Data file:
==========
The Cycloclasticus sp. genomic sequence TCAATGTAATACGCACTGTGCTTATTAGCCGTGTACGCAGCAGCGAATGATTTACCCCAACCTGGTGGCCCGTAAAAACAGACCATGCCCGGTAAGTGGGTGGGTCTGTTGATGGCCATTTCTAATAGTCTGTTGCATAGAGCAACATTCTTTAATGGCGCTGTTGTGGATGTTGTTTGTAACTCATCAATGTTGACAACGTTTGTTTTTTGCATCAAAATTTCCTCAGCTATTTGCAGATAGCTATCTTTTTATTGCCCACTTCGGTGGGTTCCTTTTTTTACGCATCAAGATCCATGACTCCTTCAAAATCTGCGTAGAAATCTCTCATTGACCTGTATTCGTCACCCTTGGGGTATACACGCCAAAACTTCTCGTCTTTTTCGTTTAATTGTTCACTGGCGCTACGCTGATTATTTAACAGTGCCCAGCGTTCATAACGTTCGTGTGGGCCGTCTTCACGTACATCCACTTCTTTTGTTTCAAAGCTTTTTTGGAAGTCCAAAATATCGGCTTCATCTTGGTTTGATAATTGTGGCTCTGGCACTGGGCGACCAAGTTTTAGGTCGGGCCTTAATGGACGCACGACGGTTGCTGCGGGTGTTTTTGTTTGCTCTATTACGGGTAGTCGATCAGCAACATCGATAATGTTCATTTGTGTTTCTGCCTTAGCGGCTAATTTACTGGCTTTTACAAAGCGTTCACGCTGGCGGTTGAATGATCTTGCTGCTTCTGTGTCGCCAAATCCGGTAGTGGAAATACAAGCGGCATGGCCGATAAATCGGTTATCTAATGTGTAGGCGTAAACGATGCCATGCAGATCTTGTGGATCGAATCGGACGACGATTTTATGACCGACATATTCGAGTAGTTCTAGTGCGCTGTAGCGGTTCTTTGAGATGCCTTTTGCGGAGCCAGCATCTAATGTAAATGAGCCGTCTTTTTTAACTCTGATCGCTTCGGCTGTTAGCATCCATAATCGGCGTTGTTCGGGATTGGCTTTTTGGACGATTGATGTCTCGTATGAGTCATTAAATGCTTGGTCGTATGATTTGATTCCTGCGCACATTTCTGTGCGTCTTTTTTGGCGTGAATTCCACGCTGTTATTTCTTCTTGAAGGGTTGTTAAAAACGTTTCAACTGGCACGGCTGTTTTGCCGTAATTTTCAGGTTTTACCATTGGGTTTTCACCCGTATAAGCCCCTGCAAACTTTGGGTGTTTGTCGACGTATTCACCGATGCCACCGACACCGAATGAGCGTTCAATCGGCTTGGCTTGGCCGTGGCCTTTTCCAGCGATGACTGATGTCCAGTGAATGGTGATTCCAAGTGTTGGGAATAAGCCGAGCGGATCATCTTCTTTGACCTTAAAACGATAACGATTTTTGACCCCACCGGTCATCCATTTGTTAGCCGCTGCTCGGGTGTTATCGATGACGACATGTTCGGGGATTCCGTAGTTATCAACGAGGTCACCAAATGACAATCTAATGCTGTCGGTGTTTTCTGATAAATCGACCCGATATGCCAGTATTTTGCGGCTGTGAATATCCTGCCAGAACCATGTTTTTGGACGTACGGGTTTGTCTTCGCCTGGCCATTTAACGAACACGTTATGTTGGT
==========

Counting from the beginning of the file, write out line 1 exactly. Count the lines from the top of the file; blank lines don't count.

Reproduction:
The Cycloclasticus sp. genomic sequence TCAATGTAATACGCACTGTGCTTATTAGCCGTGTACGCAGCAGCGAATGATTTACCCCAACCTGGTGGCCCGTAAAAACAGACCATGCCCGGTAAGTGGGTGGGTCTGTTGATGGCCATTTCTAATAGTCTGTTGCATAGAGCAACATTCTTTAATGGCGCTGTTGTGGATGTTGTTTGTAACTCATCAATGTTGACAACGTTTGTTTTTTGCATCAAAATTTCCTCAGCTATTTGCAGATAGCTATCTTTTTATTGCCCACTTCGGTGGGTTCCTTTTTTTACGCATCAAGATCCATGACTCCTTCAAAATCTGCGTAGAAATCTCTCATTGACCTGTATTCGTCACCCTTGGGGTATACACGCCAAAACTTCTCGTCTTTTTCGTTTAATTGTTCACTGGCGCTACGCTGATTATTTAACAGTGCCCAGCGTTCATAACGTTCGTGTGGGCCGTCTTCACGTACATCCACTTCTTTTGTTTCAAAGCTTTTTTGGAAGTCCAAAATATCGGCTTCATCTTGGTTTGATAATTGTGGCTCTGGCACTGGGCGACCAAGTTTTAGGTCGGGCCTTAATGGACGCACGACGGTTGCTGCGGGTGTTTTTGTTTGCTCTATTACGGGTAGTCGATCAGCAACATCGATAATGTTCATTTGTGTTTCTGCCTTAGCGGCTAATTTACTGGCTTTTACAAAGCGTTCACGCTGGCGGTTGAATGATCTTGCTGCTTCTGTGTCGCCAAATCCGGTAGTGGAAATACAAGCGGCATGGCCGATAAATCGGTTATCTAATGTGTAGGCGTAAACGATGCCATGCAGATCTTGTGGATCGAATCGGACGACGATTTTATGACCGACATATTCGAGTAGTTCTAGTGCGCTGTAGCGGTTCTTTGAGATGCCTTTTGCGGAGCCAGCATCTAATGTAAATGAGCCGTCTTTTTTAACTCTGATCGCTTCGGCTGTTAGCATCCATAATCGGCGTTGTTCGGGATTGGCTTTTTGGACGATTGATGTCTCGTATGAGTCATTAAATGCTTGGTCGTATGATTTGATTCCTGCGCACATTTCTGTGCGTCTTTTTTGGCGTGAATTCCACGCTGTTATTTCTTCTTGAAGGGTTGTTAAAAACGTTTCAACTGGCACGGCTGTTTTGCCGTAATTTTCAGGTTTTACCATTGGGTTTTCACCCGTATAAGCCCCTGCAAACTTTGGGTGTTTGTCGACGTATTCACCGATGCCACCGACACCGAATGAGCGTTCAATCGGCTTGGCTTGGCCGTGGCCTTTTCCAGCGATGACTGATGTCCAGTGAATGGTGATTCCAAGTGTTGGGAATAAGCCGAGCGGATCATCTTCTTTGACCTTAAAACGATAACGATTTTTGACCCCACCGGTCATCCATTTGTTAGCCGCTGCTCGGGTGTTATCGATGACGACATGTTCGGGGATTCCGTAGTTATCAACGAGGTCACCAAATGACAATCTAATGCTGTCGGTGTTTTCTGATAAATCGACCCGATATGCCAGTATTTTGCGGCTGTGAATATCCTGCCAGAACCATGTTTTTGGACGTACGGGTTTGTCTTCGCCTGGCCATTTAACGAACACGTTATGTTGGT